Finding Hope in the Age of COVID


Well, the 3-week term is behind us, and the 11-week term is now underway.  Outside, the leaves are changing, and if you step outside at night you can feel the first nip of winter, which is of course just a prelude to the big November-February freeze.  Students everywhere are now sitting down, looking at their already Hydra-esque “to do” list, and are wondering just what in the world they’ve gotten themselves into.

            Yes, in many ways, 2020-21 is shaping up to be a typical school year.  No one can deny, though, that a lot is different this year, too.  Campus, usually a bustling of hub of activity during the 11-week, is empty now, almost cavernous.  It might not be quite as weird for the first-years on campus right now (though I’m guessing it’s probably still pretty weird to see a school building so empty), but for the rest of us who either can’t be on campus because we live too far away, or who have been there and seen how unnaturally empty it is…it’s pretty overwhelming.

            And it gets even more overwhelming when you think about why it’s this way.

            COVID-19.  The novel coronavirus that’s disrupted pretty much everyone’s lives, made a lot of our lives significantly worse, and has even ended a staggering number of lives.  It’s been more than six months now since COVID-19 first shut down the province (taking in-person classes with it), and there’s still no sign of it going away.  In fact, public health officials have warned that, now that schools are open, we could be heading straight for a staggering second wave.

            With all this in mind, it’s easy to get overwhelmed.  It’s easy to feel like there’s no hope.  It’s easy to feel like this pandemic, the worst public health crisis the world has faced in a century, will never end.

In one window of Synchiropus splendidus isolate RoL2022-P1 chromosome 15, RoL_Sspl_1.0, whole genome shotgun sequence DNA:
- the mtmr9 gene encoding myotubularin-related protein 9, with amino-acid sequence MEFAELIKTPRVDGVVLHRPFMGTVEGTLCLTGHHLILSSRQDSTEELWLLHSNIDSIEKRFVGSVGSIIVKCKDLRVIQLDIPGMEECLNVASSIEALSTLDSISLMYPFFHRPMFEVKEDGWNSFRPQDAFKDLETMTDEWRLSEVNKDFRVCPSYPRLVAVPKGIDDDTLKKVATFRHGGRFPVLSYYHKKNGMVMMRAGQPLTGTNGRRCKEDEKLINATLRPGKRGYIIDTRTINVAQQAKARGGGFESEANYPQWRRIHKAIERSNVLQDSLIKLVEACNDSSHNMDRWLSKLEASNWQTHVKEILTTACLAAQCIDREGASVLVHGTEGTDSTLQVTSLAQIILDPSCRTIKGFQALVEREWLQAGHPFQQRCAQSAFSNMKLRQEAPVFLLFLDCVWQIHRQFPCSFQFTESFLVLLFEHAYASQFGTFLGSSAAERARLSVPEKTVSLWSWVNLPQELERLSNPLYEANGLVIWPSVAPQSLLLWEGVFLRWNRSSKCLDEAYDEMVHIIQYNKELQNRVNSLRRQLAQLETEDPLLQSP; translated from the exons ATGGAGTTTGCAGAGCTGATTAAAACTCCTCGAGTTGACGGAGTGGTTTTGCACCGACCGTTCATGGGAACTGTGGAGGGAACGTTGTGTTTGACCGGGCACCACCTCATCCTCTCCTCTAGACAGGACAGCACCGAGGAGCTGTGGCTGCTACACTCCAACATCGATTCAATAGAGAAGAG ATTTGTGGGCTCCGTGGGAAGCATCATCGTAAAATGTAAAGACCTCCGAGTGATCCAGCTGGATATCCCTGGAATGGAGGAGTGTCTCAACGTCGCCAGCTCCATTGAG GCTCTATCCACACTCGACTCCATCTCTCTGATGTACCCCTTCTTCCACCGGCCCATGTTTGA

However, there are some reasons to hope.  Every day that passes brings us closer to a viable vaccine; there are multiple different vaccines going through clinical trials right now.  Social distancing regulations have done a great job slowing down the virus; go take a look at where the curve was headed late last April, when we hit our peak cases here in Alberta, and then take a look at how flat the curve has remained since then.

            And then there’s the simple fact that, despite how much COVID-19 has disrupted our lives, we still have lives to lead.  That, in and of itself, is a blessing.  And, for the vast majority of you reading this right now, those lives will still have a future.  The vast majority of us still have a career, graduate studies, or some other “next step” on the horizon.

            I’m confident that, if we keep taking it one day at a time, and keep in mind the brighter, pandemic-free future that’s sure to be on the horizon, we can get through this.  We may have more dark days ahead of us, but I also believe that every day that passes brings us closer to the light.

            In the meantime, let’s all do our best to have a great year…or at least as great as circumstances will allow.

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